Federal Reserve lied about actual growth of US economy

Federal Reserve officials, who have persistently overestimated the strength of the economic recovery, predicted last June that the economy in 2014 would finally grow more than 3 percent for the first time since the recession.
The updated forecasts the Fed will publish on Wednesday are likely to reflect more modest expectations.  http://www.nytimes.com/2014/06/18/upshot/federal-reserve-expected-to-reduce-growth-forecast-but-keep-cutting-stimulus.html?ref=us&_r=0The economy, after all, actually shrank during a wintry first quarter. High hopes are being replaced once again by disappointing  data. The Fed’s policy-making committee is still expected to announce another
$10 billion cut in its monthly bond purchases, to $35 billion a month, in keeping with its plan to end the purchases this fall. Fed officials regard the first quarter as an aberration, and they say that this time, the economic expansion really is gaining strength.
But the continuing wait for faster growth has reinforced the concern of some critics that the Fed is retreating too quickly from its stimulus campaign. Some see evidence the Fed is undermining its own forecasts by providing less support to the economy.
And it has even led some Fed officials to suggest that the central bank should discount its own predictions in deciding how quickly to scale back its own efforts to encourage growth.
“Given the persistent overoptimism about the growth outlook by Federal Reserve officials and others in recent years, we shouldn’t count our chickens before they hatch,” William C. Dudley, president of the Federal Reserve Bank of New York and vice chairman of the Fed’s policy-making committee, said last month in New York.
The pattern is striking. In every year since 2008, Fed officials have steadily reduced their initial expectations for economic growth. In each year except 2012, they had still overestimated the strength of the economy in June of the forecast year.
The consequences at times have been painful. Fed officials have said they did not act more strongly to stimulate the economy in the immediate aftermath of the recession because they expected the economy to rebound more quickly.
Fed officials argue that unanticipated economic setbacks have contributed to their failures of foresight, including spending cuts by federal, state and local governments, the European economic crisis and, most recently, an unusually cold winter.
But officials have also acknowledged that the impact of those setbacks appears to reflect an underlying weakness in the economy that they did not anticipate.
Josh Bivens, director of research and policy at the left-leaning Economic Policy Institute, said economic conditions in recent years had few precedents, making it hard to predict the pace of the recovery. Traditional models assume the Fed can restore growth by cutting interest rates, but the Fed has held interest rates near zero since late 2008, and that has proved insufficient. That has left forecasters guessing, he said.
“You can definitely be sympathetic with them,” he said. “We’re just in uncharted territory.”
Fed officials have adjusted by gradually backing away from their assumption that the economy will rebound strongly. Officials make an initial forecast two years before the beginning of a given year. Those long-range forecasts reflect their views of the economy’s potential more than the conditions that are likely to prevail at that time. And for the last five years, Fed officials have steadily reduced their expectations. In 2009, they estimated that growth in 2012 would run as high as 4.8 percent. Last year, they estimated that growth in 2016 would run no higher than 3.3 percent.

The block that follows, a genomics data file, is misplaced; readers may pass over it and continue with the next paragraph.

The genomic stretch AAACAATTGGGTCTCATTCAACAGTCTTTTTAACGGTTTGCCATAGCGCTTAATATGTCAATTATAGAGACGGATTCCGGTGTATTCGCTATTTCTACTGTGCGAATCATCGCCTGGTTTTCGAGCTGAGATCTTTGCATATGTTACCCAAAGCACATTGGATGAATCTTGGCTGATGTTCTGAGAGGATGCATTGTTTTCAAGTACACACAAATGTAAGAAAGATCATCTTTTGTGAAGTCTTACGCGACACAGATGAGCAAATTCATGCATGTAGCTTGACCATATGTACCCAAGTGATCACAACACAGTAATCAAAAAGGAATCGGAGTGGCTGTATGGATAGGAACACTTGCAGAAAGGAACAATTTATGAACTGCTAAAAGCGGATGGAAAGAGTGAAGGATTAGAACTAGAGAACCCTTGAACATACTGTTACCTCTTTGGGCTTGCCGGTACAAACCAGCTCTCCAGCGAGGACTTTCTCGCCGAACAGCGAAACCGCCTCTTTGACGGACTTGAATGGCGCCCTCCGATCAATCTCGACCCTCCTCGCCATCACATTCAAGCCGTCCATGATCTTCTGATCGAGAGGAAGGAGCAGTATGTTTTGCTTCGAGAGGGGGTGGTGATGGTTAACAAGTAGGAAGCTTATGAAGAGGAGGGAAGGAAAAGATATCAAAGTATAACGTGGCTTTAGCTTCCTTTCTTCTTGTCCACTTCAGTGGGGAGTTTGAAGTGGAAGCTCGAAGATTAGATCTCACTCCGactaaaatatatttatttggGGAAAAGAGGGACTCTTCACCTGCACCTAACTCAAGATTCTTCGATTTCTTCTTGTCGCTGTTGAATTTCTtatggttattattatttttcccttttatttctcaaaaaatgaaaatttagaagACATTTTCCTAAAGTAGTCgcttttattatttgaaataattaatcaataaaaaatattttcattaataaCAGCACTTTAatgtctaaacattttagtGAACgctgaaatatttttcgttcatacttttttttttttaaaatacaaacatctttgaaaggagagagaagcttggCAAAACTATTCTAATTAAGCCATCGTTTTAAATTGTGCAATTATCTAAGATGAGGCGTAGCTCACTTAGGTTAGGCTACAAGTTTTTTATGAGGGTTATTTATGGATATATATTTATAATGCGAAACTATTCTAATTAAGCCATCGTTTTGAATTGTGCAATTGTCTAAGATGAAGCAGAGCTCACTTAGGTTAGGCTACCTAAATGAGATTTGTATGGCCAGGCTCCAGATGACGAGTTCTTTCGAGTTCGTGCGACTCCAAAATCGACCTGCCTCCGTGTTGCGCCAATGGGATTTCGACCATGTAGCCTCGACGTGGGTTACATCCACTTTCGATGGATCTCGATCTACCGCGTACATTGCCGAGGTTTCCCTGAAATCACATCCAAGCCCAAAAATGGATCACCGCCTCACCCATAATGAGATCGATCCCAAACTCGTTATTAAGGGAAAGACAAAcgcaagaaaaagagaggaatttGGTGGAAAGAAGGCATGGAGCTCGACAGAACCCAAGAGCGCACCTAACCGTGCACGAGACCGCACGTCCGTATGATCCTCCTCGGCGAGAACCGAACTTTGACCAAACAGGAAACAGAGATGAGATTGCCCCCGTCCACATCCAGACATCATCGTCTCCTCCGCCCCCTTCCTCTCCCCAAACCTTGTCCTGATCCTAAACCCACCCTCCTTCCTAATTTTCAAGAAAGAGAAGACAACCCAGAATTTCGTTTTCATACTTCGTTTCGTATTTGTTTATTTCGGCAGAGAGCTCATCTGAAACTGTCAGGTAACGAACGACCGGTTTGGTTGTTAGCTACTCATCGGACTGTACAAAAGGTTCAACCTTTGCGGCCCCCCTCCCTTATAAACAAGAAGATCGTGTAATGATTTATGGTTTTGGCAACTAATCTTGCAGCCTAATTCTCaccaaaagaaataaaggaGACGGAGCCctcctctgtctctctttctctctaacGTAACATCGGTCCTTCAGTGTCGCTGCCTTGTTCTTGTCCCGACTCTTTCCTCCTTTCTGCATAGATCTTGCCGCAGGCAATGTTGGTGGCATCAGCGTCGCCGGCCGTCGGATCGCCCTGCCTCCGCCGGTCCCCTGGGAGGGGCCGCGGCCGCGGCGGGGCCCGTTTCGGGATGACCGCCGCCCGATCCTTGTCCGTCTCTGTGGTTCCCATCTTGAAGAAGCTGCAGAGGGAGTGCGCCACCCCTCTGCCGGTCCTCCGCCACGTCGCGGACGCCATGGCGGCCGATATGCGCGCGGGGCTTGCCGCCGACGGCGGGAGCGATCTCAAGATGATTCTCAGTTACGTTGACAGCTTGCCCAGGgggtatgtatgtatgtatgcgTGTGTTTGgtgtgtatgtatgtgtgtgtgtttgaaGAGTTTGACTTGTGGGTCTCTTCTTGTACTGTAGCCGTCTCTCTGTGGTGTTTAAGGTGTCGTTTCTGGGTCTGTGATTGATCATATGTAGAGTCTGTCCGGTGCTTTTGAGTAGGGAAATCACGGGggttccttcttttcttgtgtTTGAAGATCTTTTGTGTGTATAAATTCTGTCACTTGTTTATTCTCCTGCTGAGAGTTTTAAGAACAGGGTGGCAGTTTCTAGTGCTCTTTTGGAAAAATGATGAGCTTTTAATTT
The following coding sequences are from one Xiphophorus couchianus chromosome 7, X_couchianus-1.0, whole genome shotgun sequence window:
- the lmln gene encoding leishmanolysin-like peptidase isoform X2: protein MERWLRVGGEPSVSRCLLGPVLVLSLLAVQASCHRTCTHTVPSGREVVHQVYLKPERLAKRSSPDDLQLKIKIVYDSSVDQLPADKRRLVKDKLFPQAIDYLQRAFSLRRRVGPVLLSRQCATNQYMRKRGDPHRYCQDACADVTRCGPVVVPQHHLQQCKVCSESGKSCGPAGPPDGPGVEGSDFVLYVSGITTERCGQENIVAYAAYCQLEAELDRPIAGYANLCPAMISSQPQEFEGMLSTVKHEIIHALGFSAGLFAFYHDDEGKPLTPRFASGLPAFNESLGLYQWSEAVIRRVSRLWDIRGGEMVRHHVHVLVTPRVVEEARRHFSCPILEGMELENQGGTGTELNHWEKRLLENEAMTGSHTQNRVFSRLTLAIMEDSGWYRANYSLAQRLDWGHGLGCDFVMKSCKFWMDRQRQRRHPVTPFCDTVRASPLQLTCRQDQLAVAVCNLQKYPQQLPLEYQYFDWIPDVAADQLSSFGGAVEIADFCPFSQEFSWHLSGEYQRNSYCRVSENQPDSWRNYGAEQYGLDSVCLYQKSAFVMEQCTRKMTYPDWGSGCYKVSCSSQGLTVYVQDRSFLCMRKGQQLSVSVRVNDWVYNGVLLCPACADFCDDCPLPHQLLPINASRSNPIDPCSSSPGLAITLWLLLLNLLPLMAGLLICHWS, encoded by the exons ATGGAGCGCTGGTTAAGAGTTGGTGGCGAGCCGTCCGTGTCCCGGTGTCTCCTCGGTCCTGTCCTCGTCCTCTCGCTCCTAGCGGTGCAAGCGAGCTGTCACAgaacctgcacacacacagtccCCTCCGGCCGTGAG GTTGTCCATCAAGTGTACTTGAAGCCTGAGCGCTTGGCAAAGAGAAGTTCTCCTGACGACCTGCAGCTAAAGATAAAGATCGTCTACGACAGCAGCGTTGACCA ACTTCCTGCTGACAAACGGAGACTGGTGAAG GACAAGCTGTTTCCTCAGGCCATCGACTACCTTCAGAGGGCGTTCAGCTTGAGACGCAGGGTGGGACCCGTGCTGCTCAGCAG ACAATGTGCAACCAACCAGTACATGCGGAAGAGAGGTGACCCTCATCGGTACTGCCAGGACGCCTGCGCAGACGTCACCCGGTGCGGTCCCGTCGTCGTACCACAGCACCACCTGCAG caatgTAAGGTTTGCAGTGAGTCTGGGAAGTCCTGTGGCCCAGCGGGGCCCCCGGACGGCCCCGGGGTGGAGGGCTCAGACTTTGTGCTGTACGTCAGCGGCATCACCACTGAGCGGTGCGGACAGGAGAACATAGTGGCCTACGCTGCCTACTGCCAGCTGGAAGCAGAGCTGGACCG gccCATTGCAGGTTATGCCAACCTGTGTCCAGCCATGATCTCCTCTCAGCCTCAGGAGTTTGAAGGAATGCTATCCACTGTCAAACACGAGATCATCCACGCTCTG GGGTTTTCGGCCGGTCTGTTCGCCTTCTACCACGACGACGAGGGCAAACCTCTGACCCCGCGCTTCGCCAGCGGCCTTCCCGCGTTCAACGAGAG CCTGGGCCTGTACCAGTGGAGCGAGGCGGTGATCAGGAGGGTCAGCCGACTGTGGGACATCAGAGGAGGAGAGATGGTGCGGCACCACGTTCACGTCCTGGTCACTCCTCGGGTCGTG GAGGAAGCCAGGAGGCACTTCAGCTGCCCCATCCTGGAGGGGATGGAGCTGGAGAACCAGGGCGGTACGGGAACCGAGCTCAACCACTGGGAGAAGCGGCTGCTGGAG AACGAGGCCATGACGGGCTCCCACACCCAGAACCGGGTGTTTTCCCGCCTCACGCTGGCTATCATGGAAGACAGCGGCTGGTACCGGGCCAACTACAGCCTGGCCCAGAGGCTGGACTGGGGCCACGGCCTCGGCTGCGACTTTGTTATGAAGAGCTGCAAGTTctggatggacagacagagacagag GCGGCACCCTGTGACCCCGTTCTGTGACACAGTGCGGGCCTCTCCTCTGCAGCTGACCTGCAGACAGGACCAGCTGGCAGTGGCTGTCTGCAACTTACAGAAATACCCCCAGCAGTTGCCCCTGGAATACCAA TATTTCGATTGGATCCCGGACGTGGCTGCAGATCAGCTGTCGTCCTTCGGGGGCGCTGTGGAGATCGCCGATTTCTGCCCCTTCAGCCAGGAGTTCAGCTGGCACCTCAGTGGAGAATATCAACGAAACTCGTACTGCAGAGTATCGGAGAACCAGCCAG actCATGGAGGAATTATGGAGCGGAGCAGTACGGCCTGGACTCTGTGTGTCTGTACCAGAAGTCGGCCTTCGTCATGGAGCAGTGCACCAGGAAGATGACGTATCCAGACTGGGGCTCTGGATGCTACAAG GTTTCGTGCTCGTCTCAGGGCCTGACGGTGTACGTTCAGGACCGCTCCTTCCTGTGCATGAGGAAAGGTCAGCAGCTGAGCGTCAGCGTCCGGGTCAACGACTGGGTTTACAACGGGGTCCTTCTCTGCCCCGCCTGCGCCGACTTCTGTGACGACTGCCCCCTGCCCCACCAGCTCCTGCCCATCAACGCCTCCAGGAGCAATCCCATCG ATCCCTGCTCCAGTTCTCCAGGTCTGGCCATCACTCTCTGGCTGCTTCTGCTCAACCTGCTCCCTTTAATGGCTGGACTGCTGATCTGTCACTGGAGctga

Such slow adjustments are typical, researchers have found. William D. Nordhaus, a professor of economics at Yale, found in a benchmark 1985 paper that forecasters are anchored to their opinions. “We break the good or bad news to ourselves slowly, taking too long to allow surprises to be incorporated into our forecasts,” Mr. Nordhaus wrote.
Tim Duy, a professor of economics at the University of Oregon and a prominent commentator on the central bank, said Fed officials had undermined their own forecasts by reducing support for the economy.
“At times they’ve been their own worst enemy,” he said. “Their discomfort with the general policy stance has left them looking for a way out, and the way out is to forecast stronger growth and to say, ‘Once we see that rebound, we’re going to reverse.’ ” As a result, he said, “they end up fighting their own forecast.”
Mr. Duy said that last year was a particularly striking example of the Fed’s tendency. Officials predicted strong growth and began to talk about the need to taper the Fed’s bond purchases. Interest rates rose, the housing market hiccupped, and growth once again ended up falling short of Fed officials’ expectations. “The desire to get out is clouding their judgment with regard to the forecast,” he said.
While the unemployment rate has fallen faster than Fed officials expected, the pattern regarding the economy’s overall output appears to be repeating itself this year. Fed officials projected in January 2012 that growth this year could reach 4 percent. Even at the beginning of this year, many expected that growth would finally top 3 percent.
By March, Janet L. Yellen, the Fed’s chairwoman, was already acknowledging that the Fed had been a little irrationally exuberant.
“Incoming data since January, when our statement sounded quite an optimistic tone, were partly down due to weather and partly down because we probably overdid the optimism in January,” Ms. Yellen said at a news conference.
She will answer questions again on Wednesday.

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